If the patient is still in pain at 1000 then you not only can give the second tab, but you should, assuming there are no significant adverse effects that would prevent you from doing so. There are no laws or regulatory rules that prevent this.

    Range orders have been a hot topic lately due to the Joint Commission recommendations which have been controversial, but don't include any recommendations that range ordered medications can only be administered once during the specified time frame. The only JC recommendation that would effect this is that they require that each institution establish a policy on range orders to ensure consistent interpretation of the order. So if your institution says you can give a 1-2 tab q4hr as 1 tab q2, then you can. You can google "medication range order policy" and you'll find quite a few institutional policies, none of them say you only get once chance to administer the medication in the given time frame, just that you can't exceed the ordered limit in any given time frame; so if you give 1 tab at 0800, another at 1000, you could give 1 tab at 1200 or wait until 1400 and give 2.

    I know the myth exists that the order is to be interpreted as only being able to administer once per 4 hours, even if less than the max was given, but what I don't understand is the rationale behind the myth. The purpose of the max per timeframe in a range order is to ensure that the patient doesn't have more than a certain level of drug acting at any given time. Spreading out doses is a hassle, but provides more consistent pain control with less severe side effects, so why would we assume that is wrong? Particularly with nothing to base it on?

    The closest thing you could get to a law would be a statement from your state's BON. Most states including my own make no specific recommendations on this, although here is the Arizona BON's response to this question:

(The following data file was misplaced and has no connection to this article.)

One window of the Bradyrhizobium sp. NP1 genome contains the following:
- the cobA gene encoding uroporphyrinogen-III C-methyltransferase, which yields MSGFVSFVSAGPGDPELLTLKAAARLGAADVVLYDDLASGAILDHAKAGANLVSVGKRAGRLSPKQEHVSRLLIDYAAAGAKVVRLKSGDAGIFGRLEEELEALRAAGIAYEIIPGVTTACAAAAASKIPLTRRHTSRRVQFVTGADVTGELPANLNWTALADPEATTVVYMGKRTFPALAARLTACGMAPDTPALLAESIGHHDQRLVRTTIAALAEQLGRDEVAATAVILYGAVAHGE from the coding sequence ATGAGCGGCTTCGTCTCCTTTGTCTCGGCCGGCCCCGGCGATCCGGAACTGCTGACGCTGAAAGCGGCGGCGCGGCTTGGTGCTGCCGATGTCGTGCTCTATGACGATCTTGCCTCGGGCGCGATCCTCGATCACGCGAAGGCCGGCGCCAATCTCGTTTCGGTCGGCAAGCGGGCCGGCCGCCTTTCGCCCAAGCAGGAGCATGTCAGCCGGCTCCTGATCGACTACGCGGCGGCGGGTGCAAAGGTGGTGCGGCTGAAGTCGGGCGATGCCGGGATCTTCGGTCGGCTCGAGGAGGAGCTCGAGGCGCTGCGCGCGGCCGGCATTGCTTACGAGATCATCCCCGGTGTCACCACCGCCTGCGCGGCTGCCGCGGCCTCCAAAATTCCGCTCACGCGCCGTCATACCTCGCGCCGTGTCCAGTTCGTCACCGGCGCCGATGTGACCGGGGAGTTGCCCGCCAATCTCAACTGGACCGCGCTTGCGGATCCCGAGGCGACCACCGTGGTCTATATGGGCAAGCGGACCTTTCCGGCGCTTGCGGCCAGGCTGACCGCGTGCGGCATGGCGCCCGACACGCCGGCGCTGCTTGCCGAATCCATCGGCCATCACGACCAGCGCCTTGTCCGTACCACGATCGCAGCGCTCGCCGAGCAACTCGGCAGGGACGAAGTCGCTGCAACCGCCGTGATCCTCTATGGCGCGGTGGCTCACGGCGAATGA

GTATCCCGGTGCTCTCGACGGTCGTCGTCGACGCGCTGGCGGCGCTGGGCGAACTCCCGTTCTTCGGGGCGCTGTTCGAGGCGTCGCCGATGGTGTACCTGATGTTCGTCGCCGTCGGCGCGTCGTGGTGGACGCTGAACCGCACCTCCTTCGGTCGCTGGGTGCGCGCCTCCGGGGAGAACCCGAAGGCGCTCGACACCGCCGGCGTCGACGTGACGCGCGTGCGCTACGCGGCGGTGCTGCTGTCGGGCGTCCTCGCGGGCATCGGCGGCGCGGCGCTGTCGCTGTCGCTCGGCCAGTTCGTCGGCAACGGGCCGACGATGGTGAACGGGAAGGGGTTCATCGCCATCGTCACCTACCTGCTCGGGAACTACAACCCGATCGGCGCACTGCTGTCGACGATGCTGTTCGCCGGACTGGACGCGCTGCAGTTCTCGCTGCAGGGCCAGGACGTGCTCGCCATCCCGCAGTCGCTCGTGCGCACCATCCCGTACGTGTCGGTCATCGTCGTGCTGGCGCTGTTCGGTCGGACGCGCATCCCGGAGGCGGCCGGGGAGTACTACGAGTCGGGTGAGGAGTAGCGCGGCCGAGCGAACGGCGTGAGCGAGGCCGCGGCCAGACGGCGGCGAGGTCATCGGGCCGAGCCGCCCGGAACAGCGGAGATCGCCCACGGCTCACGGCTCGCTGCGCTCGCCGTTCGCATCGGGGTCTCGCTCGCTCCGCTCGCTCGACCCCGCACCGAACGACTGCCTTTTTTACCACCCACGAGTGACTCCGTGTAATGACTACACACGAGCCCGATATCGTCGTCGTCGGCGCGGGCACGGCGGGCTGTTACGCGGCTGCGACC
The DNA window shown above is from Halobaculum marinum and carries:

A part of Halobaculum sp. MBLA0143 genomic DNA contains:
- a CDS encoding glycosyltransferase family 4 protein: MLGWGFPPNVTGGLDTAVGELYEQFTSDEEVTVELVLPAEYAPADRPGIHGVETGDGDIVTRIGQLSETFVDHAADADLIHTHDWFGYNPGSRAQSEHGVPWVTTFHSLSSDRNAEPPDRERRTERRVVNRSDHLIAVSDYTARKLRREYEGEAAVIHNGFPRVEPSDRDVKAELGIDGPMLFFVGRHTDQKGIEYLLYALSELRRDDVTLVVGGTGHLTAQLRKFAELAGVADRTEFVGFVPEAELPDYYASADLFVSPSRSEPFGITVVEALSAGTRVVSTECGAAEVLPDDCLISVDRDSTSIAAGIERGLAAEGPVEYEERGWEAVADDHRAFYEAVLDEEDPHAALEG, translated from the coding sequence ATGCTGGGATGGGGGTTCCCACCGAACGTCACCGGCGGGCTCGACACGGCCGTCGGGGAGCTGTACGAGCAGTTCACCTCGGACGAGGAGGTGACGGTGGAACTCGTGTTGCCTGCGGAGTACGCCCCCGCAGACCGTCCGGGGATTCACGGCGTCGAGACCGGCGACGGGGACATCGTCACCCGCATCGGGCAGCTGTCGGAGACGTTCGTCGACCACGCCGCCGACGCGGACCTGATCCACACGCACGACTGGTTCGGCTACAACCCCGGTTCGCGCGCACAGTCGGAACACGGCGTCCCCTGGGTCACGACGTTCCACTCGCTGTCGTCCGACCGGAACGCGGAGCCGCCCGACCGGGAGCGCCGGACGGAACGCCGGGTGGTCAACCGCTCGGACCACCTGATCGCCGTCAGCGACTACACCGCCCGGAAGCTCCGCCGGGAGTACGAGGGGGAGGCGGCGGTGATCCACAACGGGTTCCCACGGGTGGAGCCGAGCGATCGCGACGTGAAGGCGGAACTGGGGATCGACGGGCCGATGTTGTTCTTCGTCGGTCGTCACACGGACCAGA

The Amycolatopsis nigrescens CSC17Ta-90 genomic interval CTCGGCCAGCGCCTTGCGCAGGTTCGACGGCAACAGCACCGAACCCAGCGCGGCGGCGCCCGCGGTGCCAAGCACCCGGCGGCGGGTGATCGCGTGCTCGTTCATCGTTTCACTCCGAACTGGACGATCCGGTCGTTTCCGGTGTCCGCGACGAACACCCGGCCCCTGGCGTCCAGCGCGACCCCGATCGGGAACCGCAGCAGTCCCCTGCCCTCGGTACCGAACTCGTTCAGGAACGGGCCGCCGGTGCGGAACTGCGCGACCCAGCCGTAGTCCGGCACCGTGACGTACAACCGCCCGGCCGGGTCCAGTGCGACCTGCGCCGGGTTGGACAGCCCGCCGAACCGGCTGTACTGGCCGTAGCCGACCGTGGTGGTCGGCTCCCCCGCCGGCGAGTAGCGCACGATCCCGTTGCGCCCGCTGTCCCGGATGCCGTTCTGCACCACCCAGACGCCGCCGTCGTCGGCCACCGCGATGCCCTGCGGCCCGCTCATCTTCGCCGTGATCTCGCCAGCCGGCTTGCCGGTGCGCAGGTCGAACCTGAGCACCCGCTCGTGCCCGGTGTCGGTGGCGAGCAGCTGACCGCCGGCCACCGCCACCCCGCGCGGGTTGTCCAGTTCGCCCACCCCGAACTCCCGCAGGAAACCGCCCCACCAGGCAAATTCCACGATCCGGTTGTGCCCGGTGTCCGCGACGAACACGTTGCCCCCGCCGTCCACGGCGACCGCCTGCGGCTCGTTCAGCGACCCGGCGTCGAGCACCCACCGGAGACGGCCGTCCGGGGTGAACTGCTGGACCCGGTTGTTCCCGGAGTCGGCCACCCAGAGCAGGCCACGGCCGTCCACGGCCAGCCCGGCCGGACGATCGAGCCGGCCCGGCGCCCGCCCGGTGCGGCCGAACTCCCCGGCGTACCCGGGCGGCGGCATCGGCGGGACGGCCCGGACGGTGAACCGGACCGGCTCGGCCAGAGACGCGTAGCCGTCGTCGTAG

"QUESTION: If the health care provider gives an order for a range dose, such as “morphine 4-8 mg IV every 4 hours PRN, is it within the nurses scope of practice to administer an initial dose, i.e. 4 mg and then give an additional 4 mg if the patient’s pain persists, as long as the maximum range (8 mg) is not exceeded within any 4-hour time frame?

    ANSWER: The patient will be assessed by the nurse to determine their level of pain. After
    giving the “initially selected dose,” the patient is reassessed to determine if additional medication is needed. If the patient’s pain is not controlled, and the maximum dose was not initially selected and given, additional medication may be given (within time frame stated in the order) until the maximum amount ordered by the health care provider is administered."

    http://www.azbn.gov/documents/adviso...%203-18-05.pdf
    RN4MERCY likes this.
  6. 0
    Great answer by Muno.

    Nevertheless, many facilities (particularly LTCs) interpret range scripts as "one-dose per period" orders... allowing only one med administration for the duration of the stated frequency.


Nursing Jobs in every specialty and state. Visit today and Create Job Alerts, Manage Your Resume, and Apply for Jobs.

A Big Thank You To Our Sponsors
Top